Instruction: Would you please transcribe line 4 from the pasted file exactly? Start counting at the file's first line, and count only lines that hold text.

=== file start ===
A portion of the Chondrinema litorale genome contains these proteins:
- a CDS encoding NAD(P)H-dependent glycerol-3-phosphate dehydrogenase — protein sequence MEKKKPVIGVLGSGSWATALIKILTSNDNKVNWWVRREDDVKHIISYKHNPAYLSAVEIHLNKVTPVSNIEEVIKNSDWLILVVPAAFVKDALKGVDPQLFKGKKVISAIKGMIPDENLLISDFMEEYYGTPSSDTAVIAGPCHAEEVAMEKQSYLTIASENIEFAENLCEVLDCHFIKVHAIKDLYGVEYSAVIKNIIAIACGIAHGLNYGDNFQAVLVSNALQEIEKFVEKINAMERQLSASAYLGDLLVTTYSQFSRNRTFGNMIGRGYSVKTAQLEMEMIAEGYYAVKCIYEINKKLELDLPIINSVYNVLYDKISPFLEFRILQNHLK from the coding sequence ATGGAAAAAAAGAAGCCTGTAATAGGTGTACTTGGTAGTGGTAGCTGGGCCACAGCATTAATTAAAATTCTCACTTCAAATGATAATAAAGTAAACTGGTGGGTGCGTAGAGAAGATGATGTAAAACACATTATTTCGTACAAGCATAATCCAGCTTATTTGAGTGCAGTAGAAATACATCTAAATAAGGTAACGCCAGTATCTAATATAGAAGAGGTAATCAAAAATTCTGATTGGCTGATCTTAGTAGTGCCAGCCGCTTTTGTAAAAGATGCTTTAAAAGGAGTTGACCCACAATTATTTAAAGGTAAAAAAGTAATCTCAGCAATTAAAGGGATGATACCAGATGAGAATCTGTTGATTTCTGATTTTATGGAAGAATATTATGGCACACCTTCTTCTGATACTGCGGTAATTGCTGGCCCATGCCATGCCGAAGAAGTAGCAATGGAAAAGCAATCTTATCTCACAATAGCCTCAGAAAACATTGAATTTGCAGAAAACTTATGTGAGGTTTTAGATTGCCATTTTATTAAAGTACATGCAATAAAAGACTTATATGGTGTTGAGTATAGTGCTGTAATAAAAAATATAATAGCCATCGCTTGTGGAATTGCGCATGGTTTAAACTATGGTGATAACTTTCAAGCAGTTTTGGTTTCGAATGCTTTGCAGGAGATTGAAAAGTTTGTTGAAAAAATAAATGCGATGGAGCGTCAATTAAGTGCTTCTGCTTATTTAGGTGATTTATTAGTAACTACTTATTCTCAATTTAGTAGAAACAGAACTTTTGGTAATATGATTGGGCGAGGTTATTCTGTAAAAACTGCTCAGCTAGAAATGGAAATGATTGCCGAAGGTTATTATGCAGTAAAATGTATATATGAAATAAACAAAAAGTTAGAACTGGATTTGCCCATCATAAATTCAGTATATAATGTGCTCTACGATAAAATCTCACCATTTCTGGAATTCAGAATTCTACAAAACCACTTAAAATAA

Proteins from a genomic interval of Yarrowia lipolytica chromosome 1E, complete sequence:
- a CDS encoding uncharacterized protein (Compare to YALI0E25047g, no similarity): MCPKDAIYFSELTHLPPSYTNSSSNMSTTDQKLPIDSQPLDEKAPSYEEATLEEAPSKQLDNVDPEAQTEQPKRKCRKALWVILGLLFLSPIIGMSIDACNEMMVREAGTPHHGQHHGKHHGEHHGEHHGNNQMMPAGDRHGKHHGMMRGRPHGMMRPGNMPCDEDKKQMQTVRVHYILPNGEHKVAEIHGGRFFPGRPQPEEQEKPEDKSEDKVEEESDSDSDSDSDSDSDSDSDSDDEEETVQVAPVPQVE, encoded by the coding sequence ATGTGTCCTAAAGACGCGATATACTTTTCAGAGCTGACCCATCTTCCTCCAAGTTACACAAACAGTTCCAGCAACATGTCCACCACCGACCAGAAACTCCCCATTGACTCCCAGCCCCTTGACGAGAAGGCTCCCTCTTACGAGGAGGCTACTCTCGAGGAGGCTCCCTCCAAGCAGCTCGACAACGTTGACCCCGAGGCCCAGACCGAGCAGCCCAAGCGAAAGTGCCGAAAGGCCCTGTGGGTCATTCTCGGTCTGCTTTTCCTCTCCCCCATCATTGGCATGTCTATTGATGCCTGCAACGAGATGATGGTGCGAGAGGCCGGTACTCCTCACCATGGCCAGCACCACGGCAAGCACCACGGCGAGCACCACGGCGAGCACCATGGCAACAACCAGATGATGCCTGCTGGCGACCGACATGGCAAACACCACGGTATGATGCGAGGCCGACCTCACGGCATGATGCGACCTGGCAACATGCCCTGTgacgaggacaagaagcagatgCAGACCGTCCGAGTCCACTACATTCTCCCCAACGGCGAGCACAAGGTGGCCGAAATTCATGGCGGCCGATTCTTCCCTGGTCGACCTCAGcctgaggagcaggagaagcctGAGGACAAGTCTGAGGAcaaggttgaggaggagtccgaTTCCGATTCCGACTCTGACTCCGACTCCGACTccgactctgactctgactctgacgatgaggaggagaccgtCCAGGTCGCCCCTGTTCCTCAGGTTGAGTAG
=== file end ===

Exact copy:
- a CDS encoding uncharacterized protein (Compare to YALI0E25047g, no similarity): MCPKDAIYFSELTHLPPSYTNSSSNMSTTDQKLPIDSQPLDEKAPSYEEATLEEAPSKQLDNVDPEAQTEQPKRKCRKALWVILGLLFLSPIIGMSIDACNEMMVREAGTPHHGQHHGKHHGEHHGEHHGNNQMMPAGDRHGKHHGMMRGRPHGMMRPGNMPCDEDKKQMQTVRVHYILPNGEHKVAEIHGGRFFPGRPQPEEQEKPEDKSEDKVEEESDSDSDSDSDSDSDSDSDSDDEEETVQVAPVPQVE, encoded by the coding sequence ATGTGTCCTAAAGACGCGATATACTTTTCAGAGCTGACCCATCTTCCTCCAAGTTACACAAACAGTTCCAGCAACATGTCCACCACCGACCAGAAACTCCCCATTGACTCCCAGCCCCTTGACGAGAAGGCTCCCTCTTACGAGGAGGCTACTCTCGAGGAGGCTCCCTCCAAGCAGCTCGACAACGTTGACCCCGAGGCCCAGACCGAGCAGCCCAAGCGAAAGTGCCGAAAGGCCCTGTGGGTCATTCTCGGTCTGCTTTTCCTCTCCCCCATCATTGGCATGTCTATTGATGCCTGCAACGAGATGATGGTGCGAGAGGCCGGTACTCCTCACCATGGCCAGCACCACGGCAAGCACCACGGCGAGCACCACGGCGAGCACCATGGCAACAACCAGATGATGCCTGCTGGCGACCGACATGGCAAACACCACGGTATGATGCGAGGCCGACCTCACGGCATGATGCGACCTGGCAACATGCCCTGTgacgaggacaagaagcagatgCAGACCGTCCGAGTCCACTACATTCTCCCCAACGGCGAGCACAAGGTGGCCGAAATTCATGGCGGCCGATTCTTCCCTGGTCGACCTCAGcctgaggagcaggagaagcctGAGGACAAGTCTGAGGAcaaggttgaggaggagtccgaTTCCGATTCCGACTCTGACTCCGACTCCGACTccgactctgactctgactctgacgatgaggaggagaccgtCCAGGTCGCCCCTGTTCCTCAGGTTGAGTAG